Mercury Warning: Fish in Delaware are Unsafe to Eat
Once mercury is released into the environment, it vaporizes quickly and can be transported long distances in even light winds and is able to circle the globe. The “atmospheric lifetime” of mercury is 18 months.
Mercury settles to the earth in rainfall in a process called “atmospheric deposition.” Once in contact with the earth, it enters aquatic environments. It is here that mercury becomes truly dangerous. Through natural processes in wetlands, lakes and other aquatic environments, microorganisms and aquatic plants convert mercury into “methylmercury.” This highly-toxic form is much more dangerous than the elemental mercury in your fever thermometer.
Pathway to Mercury Exposure—Contaminated Fish
Methlymercury “bioaccumulates” in fish and shellfish. As larger fish eat smaller fish, they concentrate it in their flesh. Large predatory fish (such as tuna, sharks and swordfish) have the highest levels of mercury. Even fish in our local waters, including the Atlantic Coast, Delaware River, Delaware Bay, Inland Bays, Saint Jones River, Silver Lake in Dover, Prime Hook Creek and Waples Pond are so contaminated with mercury that the state has issued fish consumption advisories.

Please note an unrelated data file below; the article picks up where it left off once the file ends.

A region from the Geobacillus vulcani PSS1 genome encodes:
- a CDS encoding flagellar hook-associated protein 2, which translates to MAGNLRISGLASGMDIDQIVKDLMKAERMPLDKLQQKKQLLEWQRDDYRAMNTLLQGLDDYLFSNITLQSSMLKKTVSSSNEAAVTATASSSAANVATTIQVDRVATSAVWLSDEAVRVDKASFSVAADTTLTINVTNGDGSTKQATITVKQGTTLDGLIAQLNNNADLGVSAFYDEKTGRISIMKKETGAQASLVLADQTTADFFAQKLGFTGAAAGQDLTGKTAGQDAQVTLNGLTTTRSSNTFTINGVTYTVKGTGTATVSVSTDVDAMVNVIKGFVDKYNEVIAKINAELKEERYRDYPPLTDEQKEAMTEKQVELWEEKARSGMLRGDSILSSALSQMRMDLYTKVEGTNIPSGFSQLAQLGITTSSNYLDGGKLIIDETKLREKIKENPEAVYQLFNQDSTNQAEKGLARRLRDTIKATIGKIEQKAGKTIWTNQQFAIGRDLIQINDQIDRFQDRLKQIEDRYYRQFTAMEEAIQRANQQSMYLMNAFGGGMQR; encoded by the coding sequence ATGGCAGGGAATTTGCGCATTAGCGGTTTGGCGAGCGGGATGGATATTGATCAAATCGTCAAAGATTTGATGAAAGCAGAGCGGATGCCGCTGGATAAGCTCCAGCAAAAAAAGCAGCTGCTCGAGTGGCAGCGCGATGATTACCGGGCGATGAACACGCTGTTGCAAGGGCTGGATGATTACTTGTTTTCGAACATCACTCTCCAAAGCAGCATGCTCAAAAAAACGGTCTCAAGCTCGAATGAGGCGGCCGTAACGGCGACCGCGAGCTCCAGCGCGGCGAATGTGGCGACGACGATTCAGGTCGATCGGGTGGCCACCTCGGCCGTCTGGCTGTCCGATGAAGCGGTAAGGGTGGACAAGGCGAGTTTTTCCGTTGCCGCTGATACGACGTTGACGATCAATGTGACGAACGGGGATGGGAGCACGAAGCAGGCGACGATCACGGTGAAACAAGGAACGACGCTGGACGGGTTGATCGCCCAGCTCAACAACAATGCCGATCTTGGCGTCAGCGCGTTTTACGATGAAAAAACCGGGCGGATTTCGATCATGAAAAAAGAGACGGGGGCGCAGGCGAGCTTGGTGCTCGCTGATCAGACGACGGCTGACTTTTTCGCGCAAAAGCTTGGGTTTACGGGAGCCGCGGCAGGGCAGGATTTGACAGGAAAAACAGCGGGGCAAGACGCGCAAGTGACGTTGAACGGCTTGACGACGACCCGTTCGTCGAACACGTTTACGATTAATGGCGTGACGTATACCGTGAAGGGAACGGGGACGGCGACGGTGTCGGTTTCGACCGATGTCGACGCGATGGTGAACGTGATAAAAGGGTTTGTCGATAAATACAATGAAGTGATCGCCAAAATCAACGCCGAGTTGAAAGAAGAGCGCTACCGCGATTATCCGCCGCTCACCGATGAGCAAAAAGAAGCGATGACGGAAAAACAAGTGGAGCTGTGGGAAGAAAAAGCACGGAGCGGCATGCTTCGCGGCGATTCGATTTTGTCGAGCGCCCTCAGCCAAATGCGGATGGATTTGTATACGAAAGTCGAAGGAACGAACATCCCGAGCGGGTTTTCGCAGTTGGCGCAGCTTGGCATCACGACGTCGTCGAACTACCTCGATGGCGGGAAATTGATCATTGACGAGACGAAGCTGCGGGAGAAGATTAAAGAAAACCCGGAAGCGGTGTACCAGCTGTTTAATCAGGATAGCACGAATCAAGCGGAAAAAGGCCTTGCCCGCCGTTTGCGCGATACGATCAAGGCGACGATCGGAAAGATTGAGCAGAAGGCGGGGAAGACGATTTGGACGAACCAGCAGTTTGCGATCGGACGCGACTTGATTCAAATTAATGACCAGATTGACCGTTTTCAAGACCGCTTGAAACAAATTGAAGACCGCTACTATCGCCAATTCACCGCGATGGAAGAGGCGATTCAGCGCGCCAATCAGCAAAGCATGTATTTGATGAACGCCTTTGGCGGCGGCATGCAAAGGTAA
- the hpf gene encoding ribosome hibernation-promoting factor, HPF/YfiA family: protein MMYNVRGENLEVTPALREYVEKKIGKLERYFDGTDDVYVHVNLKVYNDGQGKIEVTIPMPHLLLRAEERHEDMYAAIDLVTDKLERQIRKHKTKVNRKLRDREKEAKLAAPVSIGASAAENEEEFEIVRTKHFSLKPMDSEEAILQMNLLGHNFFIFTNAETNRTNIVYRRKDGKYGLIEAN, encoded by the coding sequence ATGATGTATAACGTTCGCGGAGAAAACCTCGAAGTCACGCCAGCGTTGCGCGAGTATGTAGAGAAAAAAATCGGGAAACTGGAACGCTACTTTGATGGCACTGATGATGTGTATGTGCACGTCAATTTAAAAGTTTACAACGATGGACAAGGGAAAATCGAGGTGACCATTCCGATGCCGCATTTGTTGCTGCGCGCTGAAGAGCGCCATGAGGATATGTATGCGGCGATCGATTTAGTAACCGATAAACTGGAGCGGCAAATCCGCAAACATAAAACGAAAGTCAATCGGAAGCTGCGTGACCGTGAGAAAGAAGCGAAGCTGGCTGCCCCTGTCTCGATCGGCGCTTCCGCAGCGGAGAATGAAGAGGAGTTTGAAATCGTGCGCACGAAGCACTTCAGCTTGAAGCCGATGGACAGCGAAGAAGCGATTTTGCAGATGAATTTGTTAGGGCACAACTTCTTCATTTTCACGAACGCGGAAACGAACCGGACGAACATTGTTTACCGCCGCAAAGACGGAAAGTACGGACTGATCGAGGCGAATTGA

When humans eat mercury-contaminated fish and shellfish, they are eating super-concentrated doses of highly-toxic methylmercury. Mercury passes through the blood-brain barrier, damaging the brain, and can pass through the placental barrier and concentrate in an unborn child, impacting his or her neurological development.
The best way to prevent mercury exposure is to remove the original sources of contamination from the environment and to avoid eating contaminated fish.
Where does mercury come from?
The largest sources of mercury emissions into the environment are from coal-fired power plants and gold production. In addition to safe disposal of thermometers, clean renewable energy, such as solar energy and wind power, can reduce the amount of mercury that is released into the environment.
Photo credit: Amy Roe